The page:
OU VCs have made the public case for the challenges it faces for many years. It’s not just restricted to our outgoing VC, Peter Horrocks, although he did campaign tirelessly in Westminster in support of the part-time learners’ agenda. There was something missing in the cauldron though – there was bubbling, toiling and troubling but the potion was never quite right. People didn’t know it but what they were really waiting for was a captivating story. It’s fair to say that politicians listen. They suffer from convenient selective deafness though, if public opinion doesn’t drive them to also hear and act. Here begins the greatest underdog story of recent years, with a cast of characters worthy of the chunkiest of NY Times bestsellers.
Everyone loves an underdog story. Enter the staff of the Open University. Embattled. Under threat. Fighting for a greater cause than simply their own jobs. In an era where society is looking for reasons to criticise the high earners and to shake the status quo, they were given a character full of attributes we all yearn for. Loyal. Courageous. Potentially selfless. The staff were a collective Gryffindor, forgiven for their impetuousness because it was clear that the fight came from a collective passion for something great, and that it was in defence of those that needed fighting for.
For there to be an underdog, there has to be a villain. The power at the university lay with someone who became a true literary nemesis for the valiant heroes fighting their cause. The heroes of this story faced him in battle, and against the odds, came out standing. As with all villains, it served the writer’s purpose to make them on one level complex and believable, but on another to emphasise key traits that make them easy to dislike. We want our readers to be invested in their downfall.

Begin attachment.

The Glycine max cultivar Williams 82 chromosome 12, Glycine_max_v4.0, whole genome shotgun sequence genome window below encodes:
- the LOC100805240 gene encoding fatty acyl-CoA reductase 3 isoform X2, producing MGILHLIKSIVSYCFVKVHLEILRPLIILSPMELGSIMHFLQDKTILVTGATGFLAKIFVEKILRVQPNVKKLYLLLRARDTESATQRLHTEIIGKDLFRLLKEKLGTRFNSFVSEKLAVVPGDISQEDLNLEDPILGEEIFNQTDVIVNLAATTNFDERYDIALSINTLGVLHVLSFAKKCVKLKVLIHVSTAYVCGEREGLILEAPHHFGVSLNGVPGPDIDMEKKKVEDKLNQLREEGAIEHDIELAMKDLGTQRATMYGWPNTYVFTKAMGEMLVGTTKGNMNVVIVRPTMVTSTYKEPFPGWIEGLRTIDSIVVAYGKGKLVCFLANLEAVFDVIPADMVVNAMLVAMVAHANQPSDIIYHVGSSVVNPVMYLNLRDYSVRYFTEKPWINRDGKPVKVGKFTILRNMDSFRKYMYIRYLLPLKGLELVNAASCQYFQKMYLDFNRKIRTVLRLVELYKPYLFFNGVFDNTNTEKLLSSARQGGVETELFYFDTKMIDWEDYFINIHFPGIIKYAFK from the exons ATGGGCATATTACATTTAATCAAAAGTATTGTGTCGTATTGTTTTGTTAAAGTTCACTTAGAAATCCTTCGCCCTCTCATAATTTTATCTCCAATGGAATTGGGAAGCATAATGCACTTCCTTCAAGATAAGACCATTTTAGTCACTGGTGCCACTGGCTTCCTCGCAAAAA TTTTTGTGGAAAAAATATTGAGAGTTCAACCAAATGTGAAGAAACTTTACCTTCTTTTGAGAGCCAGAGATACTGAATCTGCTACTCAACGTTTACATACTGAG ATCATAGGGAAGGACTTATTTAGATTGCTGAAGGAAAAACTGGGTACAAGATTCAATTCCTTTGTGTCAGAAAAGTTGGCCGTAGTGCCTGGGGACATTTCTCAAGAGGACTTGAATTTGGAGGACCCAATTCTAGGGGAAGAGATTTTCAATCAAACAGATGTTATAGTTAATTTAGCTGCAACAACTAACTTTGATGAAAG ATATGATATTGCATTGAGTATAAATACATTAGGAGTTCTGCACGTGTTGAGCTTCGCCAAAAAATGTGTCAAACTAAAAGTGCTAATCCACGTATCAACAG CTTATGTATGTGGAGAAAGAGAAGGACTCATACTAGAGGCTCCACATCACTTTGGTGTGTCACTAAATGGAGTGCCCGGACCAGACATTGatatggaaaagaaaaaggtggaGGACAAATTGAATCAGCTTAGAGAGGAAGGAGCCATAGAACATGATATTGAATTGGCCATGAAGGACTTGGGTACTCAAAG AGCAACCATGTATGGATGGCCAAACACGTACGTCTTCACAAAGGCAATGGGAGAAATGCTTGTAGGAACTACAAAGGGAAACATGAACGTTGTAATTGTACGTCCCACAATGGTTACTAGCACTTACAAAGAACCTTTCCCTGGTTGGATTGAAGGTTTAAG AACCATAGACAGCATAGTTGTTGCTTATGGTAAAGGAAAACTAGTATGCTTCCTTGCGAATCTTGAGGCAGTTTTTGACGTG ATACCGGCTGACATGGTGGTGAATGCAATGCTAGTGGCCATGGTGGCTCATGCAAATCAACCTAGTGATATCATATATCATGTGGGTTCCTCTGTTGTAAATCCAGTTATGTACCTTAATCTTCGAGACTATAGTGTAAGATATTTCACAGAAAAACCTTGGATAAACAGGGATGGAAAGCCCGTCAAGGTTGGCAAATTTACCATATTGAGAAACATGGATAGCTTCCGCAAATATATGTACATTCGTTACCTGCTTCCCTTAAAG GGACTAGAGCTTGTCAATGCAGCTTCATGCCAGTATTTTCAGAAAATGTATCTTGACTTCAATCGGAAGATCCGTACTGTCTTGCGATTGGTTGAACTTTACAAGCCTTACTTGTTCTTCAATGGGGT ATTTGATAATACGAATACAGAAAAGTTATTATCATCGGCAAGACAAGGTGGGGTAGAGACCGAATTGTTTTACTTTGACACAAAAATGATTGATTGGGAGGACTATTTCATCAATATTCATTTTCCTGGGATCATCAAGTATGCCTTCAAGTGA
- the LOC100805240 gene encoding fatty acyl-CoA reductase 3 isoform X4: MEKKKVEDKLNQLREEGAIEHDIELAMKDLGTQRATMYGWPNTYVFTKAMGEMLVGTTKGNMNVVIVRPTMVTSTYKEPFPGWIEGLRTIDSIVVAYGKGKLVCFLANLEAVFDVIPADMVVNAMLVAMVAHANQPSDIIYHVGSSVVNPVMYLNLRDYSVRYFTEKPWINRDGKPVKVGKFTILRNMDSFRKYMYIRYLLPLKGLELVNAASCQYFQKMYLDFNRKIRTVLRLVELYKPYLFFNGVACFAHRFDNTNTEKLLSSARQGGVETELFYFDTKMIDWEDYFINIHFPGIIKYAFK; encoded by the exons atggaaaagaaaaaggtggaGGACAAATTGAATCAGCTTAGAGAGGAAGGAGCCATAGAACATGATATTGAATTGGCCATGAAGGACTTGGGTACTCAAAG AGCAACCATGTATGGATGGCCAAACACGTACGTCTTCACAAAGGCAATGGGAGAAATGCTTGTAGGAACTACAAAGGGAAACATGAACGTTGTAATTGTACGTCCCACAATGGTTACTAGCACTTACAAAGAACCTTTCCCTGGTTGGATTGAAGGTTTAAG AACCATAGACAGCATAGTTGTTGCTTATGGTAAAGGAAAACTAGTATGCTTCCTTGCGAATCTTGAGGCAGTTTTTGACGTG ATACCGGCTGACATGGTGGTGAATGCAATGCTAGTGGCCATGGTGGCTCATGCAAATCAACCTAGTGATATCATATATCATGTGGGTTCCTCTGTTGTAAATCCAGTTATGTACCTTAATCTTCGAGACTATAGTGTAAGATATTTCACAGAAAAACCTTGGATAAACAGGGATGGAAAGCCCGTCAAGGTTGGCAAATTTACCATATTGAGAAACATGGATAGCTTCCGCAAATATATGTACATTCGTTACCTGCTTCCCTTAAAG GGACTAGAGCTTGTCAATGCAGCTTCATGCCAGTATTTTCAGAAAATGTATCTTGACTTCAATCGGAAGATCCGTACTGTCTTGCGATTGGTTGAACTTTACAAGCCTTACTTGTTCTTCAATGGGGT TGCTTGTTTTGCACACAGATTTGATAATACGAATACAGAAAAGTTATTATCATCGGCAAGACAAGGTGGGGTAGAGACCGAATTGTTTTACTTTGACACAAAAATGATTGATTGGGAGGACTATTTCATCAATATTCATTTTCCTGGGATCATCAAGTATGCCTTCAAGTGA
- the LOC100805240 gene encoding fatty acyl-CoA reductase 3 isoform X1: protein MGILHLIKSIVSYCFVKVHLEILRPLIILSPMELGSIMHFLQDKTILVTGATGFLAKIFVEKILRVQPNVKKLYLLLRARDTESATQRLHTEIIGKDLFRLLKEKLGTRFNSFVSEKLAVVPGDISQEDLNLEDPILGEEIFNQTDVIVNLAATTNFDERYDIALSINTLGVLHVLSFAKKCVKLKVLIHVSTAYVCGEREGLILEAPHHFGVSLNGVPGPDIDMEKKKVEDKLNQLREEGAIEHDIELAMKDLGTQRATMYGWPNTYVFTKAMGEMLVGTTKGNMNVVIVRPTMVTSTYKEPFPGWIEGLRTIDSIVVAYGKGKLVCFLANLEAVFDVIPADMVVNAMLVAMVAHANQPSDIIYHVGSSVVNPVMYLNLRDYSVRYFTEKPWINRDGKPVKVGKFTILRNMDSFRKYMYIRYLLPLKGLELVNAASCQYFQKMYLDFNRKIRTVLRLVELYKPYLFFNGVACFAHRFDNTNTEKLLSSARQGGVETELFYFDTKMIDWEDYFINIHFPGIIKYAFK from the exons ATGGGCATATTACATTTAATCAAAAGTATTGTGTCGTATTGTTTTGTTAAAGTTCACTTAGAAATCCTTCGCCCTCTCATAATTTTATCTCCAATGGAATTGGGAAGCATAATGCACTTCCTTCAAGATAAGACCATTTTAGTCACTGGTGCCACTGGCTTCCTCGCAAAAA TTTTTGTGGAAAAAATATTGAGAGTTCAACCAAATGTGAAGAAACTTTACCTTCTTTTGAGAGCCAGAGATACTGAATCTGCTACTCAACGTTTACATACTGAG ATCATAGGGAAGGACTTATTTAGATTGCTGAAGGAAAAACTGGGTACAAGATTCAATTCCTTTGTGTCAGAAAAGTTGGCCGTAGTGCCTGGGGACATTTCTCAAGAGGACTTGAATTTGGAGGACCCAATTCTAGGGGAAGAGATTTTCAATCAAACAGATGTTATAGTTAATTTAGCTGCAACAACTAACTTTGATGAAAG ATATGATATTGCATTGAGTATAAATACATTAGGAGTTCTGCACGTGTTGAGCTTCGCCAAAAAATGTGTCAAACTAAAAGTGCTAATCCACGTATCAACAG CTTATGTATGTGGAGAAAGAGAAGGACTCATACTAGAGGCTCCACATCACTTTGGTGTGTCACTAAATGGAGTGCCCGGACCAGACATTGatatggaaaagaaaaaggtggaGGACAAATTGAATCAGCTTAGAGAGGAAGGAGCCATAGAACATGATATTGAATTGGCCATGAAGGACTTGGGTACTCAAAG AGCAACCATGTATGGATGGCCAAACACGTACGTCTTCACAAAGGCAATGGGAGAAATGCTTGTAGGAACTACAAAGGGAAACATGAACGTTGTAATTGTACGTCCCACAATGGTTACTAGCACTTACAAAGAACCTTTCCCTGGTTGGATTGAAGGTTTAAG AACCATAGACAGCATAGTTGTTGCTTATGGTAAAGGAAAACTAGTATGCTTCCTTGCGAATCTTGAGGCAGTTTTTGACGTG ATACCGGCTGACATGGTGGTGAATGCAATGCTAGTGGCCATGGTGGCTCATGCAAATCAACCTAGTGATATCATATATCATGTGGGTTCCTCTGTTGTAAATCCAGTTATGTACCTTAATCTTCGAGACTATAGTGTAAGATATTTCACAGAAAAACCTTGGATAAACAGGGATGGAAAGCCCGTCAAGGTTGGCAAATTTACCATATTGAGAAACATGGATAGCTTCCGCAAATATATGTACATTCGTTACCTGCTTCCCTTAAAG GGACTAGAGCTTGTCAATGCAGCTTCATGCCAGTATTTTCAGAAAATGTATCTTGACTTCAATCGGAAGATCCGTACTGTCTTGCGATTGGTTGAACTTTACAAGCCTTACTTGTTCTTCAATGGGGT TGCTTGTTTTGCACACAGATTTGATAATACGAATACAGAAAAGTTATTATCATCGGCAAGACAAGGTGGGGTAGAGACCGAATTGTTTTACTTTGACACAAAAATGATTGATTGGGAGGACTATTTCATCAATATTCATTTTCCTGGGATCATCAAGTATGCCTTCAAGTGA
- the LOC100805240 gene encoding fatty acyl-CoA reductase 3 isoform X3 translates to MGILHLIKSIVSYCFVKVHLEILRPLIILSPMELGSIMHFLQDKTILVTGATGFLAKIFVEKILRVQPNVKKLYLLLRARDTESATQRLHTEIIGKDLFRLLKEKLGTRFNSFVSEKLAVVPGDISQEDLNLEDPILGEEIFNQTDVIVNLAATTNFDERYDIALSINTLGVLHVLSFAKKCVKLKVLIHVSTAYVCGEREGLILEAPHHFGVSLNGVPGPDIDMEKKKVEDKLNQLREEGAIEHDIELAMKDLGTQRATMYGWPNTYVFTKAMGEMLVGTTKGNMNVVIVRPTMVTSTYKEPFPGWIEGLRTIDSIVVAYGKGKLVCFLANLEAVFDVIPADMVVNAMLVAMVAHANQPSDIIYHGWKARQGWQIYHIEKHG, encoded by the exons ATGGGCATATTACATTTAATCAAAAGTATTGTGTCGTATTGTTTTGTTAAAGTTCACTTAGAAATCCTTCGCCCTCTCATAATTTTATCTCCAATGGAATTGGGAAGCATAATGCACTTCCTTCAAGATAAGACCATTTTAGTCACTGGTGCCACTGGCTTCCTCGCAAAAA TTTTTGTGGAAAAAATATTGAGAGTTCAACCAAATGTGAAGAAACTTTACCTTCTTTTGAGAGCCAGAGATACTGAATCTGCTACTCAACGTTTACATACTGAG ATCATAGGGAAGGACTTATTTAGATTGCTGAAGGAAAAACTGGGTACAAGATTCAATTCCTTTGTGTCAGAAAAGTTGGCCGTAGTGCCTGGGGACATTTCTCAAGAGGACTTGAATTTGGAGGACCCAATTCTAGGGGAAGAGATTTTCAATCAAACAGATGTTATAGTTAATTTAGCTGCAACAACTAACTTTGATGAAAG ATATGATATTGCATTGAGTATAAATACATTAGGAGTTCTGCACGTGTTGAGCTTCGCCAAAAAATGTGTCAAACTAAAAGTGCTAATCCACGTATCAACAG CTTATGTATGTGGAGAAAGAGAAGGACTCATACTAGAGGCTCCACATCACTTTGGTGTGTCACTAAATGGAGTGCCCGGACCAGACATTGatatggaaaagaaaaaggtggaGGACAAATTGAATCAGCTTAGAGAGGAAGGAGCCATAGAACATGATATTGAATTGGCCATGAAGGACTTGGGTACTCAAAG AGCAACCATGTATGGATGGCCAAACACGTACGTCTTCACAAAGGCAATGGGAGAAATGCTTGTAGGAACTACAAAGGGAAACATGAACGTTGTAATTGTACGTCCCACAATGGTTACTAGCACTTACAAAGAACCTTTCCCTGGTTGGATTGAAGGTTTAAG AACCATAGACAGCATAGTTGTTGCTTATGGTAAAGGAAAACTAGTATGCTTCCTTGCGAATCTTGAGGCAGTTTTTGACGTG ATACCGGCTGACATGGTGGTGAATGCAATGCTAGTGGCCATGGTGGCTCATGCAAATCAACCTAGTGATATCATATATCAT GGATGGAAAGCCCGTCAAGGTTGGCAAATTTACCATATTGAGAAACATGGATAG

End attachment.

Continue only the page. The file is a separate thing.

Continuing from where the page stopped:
The Supporting Characters
OU students became a fully realised supporting character in this battle. They gave the hero a chance to protect them, and they themselves had a narrative voice in this story.
This one was a page-turner. The world-building was exemplary. Our villain, after first attacking our hero, then waged a military campaign to ensure that he retained his position in the world of academia. Together, these characters faced down the illusive ‘Council’. A secret organisation where decisions happened behind closed doors. The valiant Senate, propped up by Faculties and Schools, provided a welcome contrast – filled with familiar faces and people the hero understood. Nonetheless, the fight was hard and culminated in the ultimate denouement – the university Council met to seal the villain’s fate. In the end, the hero won through and lived to fight again in the next book in the series. The villain retreated, but the writer didn’t kill him off. After all, who knows what will happen in the sequel.